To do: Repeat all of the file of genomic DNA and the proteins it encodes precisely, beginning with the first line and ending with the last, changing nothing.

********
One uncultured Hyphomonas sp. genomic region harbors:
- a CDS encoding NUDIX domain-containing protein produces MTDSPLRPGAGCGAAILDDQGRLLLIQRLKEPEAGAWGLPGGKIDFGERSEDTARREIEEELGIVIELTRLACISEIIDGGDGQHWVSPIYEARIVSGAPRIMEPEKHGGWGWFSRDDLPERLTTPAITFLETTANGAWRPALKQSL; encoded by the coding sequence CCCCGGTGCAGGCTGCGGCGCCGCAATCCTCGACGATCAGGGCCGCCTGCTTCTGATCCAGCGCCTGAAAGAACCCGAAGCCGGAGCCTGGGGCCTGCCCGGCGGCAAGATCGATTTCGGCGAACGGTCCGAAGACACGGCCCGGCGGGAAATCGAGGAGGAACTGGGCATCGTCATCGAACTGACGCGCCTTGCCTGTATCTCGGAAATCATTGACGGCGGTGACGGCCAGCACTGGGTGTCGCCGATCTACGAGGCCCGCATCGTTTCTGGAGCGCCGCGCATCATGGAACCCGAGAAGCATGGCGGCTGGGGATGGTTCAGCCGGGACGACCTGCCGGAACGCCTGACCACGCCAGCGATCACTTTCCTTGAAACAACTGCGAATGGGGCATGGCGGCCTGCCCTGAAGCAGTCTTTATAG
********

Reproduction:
One uncultured Hyphomonas sp. genomic region harbors:
- a CDS encoding NUDIX domain-containing protein produces MTDSPLRPGAGCGAAILDDQGRLLLIQRLKEPEAGAWGLPGGKIDFGERSEDTARREIEEELGIVIELTRLACISEIIDGGDGQHWVSPIYEARIVSGAPRIMEPEKHGGWGWFSRDDLPERLTTPAITFLETTANGAWRPALKQSL; encoded by the coding sequence CCCCGGTGCAGGCTGCGGCGCCGCAATCCTCGACGATCAGGGCCGCCTGCTTCTGATCCAGCGCCTGAAAGAACCCGAAGCCGGAGCCTGGGGCCTGCCCGGCGGCAAGATCGATTTCGGCGAACGGTCCGAAGACACGGCCCGGCGGGAAATCGAGGAGGAACTGGGCATCGTCATCGAACTGACGCGCCTTGCCTGTATCTCGGAAATCATTGACGGCGGTGACGGCCAGCACTGGGTGTCGCCGATCTACGAGGCCCGCATCGTTTCTGGAGCGCCGCGCATCATGGAACCCGAGAAGCATGGCGGCTGGGGATGGTTCAGCCGGGACGACCTGCCGGAACGCCTGACCACGCCAGCGATCACTTTCCTTGAAACAACTGCGAATGGGGCATGGCGGCCTGCCCTGAAGCAGTCTTTATAG